Following up on yesterday’s post, What does a Property Insurance Coverage Policyholder Lawyer Think About the Day After a Def Leppard Concert?, there has been some debate in the insurance press regarding the 2009 Michael Jackson Tour. Phil Gusman has three articles in the National Underwriter Property & Casualty on the topic: Will Insurers Pay For Jackson’s Concerts?; Michael Jackson’s Death Raises Event Cancellation Issues; and Insurers Could Question Jackson Pre-Concert Physical Results. Based on the articles, Jackson would have had a physical examination as a requirement of the insurance.
Brian Kingman, managing director for Gallagher Entertainment, a division of Arthur J. Gallagher & Co., said coverage for Mr. Jackson’s shows may not have been too difficult to secure, as the market is fairly soft for nonappearance contingency risks.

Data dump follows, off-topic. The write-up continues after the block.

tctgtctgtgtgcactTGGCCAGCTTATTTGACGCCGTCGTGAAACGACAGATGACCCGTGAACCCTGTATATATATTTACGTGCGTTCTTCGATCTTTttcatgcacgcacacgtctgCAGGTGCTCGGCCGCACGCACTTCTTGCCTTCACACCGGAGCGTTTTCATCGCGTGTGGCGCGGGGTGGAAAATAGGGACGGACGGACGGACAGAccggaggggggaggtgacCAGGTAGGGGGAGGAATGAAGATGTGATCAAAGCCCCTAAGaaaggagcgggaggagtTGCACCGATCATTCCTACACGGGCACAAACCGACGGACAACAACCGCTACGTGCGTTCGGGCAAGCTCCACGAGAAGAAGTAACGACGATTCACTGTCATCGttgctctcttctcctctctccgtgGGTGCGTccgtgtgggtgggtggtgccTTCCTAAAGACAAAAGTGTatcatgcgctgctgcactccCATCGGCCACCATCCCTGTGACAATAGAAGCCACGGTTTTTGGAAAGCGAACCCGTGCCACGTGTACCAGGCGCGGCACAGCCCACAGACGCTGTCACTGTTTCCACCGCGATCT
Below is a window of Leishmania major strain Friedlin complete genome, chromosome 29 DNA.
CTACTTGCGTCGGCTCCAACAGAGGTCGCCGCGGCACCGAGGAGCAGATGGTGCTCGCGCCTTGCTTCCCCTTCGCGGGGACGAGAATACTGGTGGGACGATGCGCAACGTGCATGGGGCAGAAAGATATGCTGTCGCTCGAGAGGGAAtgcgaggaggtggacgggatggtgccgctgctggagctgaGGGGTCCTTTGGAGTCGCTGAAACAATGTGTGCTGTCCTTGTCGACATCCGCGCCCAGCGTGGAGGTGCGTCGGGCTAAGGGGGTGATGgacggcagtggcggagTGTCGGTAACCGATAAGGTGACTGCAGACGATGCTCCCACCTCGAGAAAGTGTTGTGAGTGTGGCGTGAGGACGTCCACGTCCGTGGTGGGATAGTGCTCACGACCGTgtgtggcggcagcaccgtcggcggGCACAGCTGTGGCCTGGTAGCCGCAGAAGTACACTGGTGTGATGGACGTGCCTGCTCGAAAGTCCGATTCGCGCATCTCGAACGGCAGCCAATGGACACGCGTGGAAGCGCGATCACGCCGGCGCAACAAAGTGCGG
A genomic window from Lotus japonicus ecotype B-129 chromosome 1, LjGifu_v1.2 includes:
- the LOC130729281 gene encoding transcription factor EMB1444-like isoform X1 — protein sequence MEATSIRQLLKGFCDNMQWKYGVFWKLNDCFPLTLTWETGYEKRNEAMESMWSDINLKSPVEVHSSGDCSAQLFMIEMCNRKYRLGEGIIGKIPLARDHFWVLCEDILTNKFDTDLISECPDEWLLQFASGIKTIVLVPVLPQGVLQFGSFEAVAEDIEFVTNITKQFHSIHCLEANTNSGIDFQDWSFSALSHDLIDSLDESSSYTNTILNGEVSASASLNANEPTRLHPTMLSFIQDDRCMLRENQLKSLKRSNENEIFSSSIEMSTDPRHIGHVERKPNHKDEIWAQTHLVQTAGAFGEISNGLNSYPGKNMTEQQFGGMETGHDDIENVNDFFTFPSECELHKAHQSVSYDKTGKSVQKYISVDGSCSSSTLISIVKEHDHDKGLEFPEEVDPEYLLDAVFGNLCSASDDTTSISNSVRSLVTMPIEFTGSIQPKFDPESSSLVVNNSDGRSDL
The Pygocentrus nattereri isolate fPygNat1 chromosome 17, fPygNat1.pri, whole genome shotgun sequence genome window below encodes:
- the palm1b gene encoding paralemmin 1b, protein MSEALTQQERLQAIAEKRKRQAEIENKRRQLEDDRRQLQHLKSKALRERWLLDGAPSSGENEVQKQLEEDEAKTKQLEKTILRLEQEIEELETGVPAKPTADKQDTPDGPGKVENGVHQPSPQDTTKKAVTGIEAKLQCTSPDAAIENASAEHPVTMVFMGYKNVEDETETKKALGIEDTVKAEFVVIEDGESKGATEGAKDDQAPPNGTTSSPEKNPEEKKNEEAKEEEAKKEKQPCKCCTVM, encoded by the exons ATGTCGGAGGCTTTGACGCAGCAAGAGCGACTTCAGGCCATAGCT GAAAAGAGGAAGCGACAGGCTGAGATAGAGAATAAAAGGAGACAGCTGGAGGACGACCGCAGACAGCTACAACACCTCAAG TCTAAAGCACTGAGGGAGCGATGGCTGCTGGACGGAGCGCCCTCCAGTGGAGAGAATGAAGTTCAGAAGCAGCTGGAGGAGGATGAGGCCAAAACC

Mr. Kingman has previously served as a broker for Mr. Jackson as well as for Madonna on one of her tours.
In the case of Mr. Jackson’s tour, Mr. Kingman said he believes the risk was placed in London, and depending on how the policy was written will ultimately decide whether loss is covered. Every concert or series of concerts can be structured differently, he noted, and factors such as how much money is at risk, who could be out of money, and who is willing to insure the risk and under what circumstances are just a few considerations for events like Mr. Jackson’s tour.
The health of the performer also comes into play, Mr. Kingman said. It is typical, he explained, for a sickness to be covered only if the performer undergoes a medical examination before a tour. In the May Reuters story, Mr. Phillips said Mr. Jackson passed a physical “with flying colors.”
Mr. Kingman said he is uncertain of the terms of coverage placed for Mr. Jackson’s tour, or how much was, in fact, covered, although he said he has heard placement was somewhere around $20 million.